From March 22 at 9:00 a.m. EST, the NFT was opened for bidding, accompanied by a clubhouse chat with Rico Nasty. The final bid went for 1.215 Ether, or U.S. $1,948.35 from entrepreneur James Harris.


Above: O’Neil Lawrence.

Jamaica Art Society + Museum of Modern Art

The Jamaica Art Society has confirmed a collaboration with the Museum of Modern Art International Program to ensure a place for O’Neil Lawrence, chief curator of the National Gallery of Jamaica at the Center for Curatorial Leadership (CCL)/International Curatorial Institute’s 2021 version. Lawrence will be the first Jamaican curator from the island to take part in the two-week intensive program coordinated by MoMA in conjunction with the Center for Curatorial Leadership. The curriculum brings senior curators and MoMA personnel together in New York for advanced instruction, including lecture courses taught by Columbia Business School faculty.


Above: A Benin Bronze. Photo by Michael Wal.

Museum in Europe Holding Themselves Accountable

The Humboldt Forum, a new Berlin museum housing a large array of non-European artworks, will not show its cherished Benin Bronzes, which many say were stolen from West Africa during the 19th century. Instead, the museum’s general director, Hartmut Dorgerloh, said on Monday that it would either show replicas of them or leave vacant spaces in its planned display.

Museums all over Europe are starting to consider returning items that have been subject to reports of, to state simply, being stolen from the countries they originated from. Since 2019, France steadily has been giving back 27 items to Benin and Senegal, and the Netherlands announced in 2021 that it will implement a “radical” program that will see multiple items returning to different countries.

In reality, those artifacts never can be seen again at the German museum: the Humboldt Forum is currently attempting to reclaim its Benin Bronzes. Andreas Görgen, the director general of cultural relations for Germany’s Ministry of Foreign Affairs, met with Nigerian leaders to explore the prospect of returning the pieces, according to the German newspaper Süddeutsche Zeitung.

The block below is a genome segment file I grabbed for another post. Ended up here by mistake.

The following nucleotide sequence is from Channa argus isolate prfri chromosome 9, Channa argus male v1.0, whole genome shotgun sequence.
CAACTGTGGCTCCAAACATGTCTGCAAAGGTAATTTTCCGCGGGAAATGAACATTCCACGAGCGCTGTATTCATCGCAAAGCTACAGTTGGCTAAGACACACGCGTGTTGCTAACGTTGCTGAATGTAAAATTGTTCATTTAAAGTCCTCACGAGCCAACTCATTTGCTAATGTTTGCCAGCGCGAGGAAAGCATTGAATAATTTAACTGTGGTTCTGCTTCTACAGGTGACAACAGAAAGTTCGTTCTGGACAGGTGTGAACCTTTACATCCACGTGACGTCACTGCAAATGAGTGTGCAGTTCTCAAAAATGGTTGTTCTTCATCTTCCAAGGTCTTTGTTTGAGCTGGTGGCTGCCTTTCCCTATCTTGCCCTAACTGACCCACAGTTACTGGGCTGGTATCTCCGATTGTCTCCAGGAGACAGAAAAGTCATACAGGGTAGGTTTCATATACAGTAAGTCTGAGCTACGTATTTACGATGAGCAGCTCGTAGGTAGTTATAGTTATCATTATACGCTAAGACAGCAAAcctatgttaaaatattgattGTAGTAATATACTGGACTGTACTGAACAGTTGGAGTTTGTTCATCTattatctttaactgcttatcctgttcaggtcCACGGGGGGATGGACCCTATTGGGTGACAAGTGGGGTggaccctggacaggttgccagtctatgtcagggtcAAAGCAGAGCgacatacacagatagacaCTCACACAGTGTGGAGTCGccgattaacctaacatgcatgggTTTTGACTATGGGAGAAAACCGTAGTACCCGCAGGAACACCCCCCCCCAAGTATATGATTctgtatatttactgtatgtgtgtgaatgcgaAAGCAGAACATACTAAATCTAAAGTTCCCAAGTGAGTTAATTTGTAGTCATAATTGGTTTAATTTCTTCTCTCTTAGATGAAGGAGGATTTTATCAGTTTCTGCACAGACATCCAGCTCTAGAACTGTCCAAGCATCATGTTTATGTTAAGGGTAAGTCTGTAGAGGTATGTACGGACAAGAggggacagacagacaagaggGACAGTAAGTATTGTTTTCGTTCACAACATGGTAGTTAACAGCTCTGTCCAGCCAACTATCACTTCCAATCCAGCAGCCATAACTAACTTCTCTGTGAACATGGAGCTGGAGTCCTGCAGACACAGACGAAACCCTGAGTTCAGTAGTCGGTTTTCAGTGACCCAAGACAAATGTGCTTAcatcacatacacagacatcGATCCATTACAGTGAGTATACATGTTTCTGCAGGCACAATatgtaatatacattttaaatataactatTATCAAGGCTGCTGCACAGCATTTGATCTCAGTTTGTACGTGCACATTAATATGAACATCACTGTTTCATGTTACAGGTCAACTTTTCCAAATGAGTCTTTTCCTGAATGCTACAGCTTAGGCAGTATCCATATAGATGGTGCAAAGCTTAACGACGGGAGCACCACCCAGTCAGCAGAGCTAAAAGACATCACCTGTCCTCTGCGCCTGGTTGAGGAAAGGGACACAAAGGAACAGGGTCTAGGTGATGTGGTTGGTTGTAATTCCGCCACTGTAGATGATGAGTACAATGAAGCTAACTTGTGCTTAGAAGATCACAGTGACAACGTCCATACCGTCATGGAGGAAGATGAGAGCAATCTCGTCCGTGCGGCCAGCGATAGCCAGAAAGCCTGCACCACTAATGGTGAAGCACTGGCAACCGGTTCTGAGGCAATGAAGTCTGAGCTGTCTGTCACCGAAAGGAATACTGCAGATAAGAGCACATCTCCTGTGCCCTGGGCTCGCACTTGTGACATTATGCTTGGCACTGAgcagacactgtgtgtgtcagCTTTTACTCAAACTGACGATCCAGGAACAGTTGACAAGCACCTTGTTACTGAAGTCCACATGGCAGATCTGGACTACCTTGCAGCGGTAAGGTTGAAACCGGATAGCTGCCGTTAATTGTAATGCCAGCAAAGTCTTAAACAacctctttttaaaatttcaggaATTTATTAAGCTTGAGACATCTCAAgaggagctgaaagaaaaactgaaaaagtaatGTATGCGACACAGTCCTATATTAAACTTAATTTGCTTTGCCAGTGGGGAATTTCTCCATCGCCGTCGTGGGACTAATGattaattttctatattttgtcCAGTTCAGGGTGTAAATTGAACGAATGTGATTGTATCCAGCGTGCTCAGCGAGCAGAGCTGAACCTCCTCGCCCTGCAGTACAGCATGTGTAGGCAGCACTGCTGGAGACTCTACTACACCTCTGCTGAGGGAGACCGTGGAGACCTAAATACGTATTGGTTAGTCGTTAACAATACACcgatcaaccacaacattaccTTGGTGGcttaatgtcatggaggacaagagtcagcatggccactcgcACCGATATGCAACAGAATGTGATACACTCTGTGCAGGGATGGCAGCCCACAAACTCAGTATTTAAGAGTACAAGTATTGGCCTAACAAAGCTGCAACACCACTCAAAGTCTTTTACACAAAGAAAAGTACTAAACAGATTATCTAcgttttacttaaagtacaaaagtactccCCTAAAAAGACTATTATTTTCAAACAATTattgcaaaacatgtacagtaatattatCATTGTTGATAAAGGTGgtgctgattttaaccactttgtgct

The announcement comes only days after scholar Bénédicte Savoy slammed the Humboldt Forum’s intentions to display the Benin Bronzes, which previously had been shown at Berlin’s Ethnological Museum. (As part of the current museum’s completion, the Ethnological Museum’s works were to be moved to the Humboldt.)

The Benin Bronzes are a set of objects captured by British forces from the kingdom of Benin in what is now Nigeria in 1897. The cache of objects has been scattered among European organizations, with several of the more notable plaques winding up at London’s British Museum. Among the valued items taken were tusks, figurines, and other items.


Above:Jacob Lawrence, Self-Portrait, 1977. Gouache and tempera on paper.

Search for Lost Jacob Lawrence Pieces Looking Positive

In modern history, there still are works by African-American artist Jacob Lawrence that have yet to be located. When the art world failed to realize the importance of Black people and their art, valuable works were lost to the public eye. Just weeks ago, Lawrence was in the news for one of his paintings being discovered, and now it seems more are on the way. Swann Auction Galleries in New York is selling a collection of little-known photos documenting 14 of the 50 or so paintings Lawrence produced while serving as a war artist with the Coast Guard during WWII, almost all of which have gone missing. The photographs tend to shine light on a thinly known period of Lawrence’s career, and they might also lead unsuspecting viewers to know they possess a masterpiece.

The promotional photographs were taken by the Museum of Modern Art in New York for a limited exhibition of the artist’s work in 1944, the institution’s second-ever solo exhibition of an African American artist. Eight of Lawrence’s paintings from his tenure with the Coast Guard were on display at the 1944 MoMA show, which also included the artist’s acclaimed “Migration Collection.” The set of photographs, which will be offered for sale by an anonymous dealer in Swann’s Printed & Manuscript African Americana on March 25, is expected to be worth $2,000 to $3,000. The paintings represent guardsmen during their daily routine at the beginning of the integration of the Coast Guard. The paintings show a certain simple joy during a very obviously tense time in America.

-Compiled by Sumaiyah E. Wade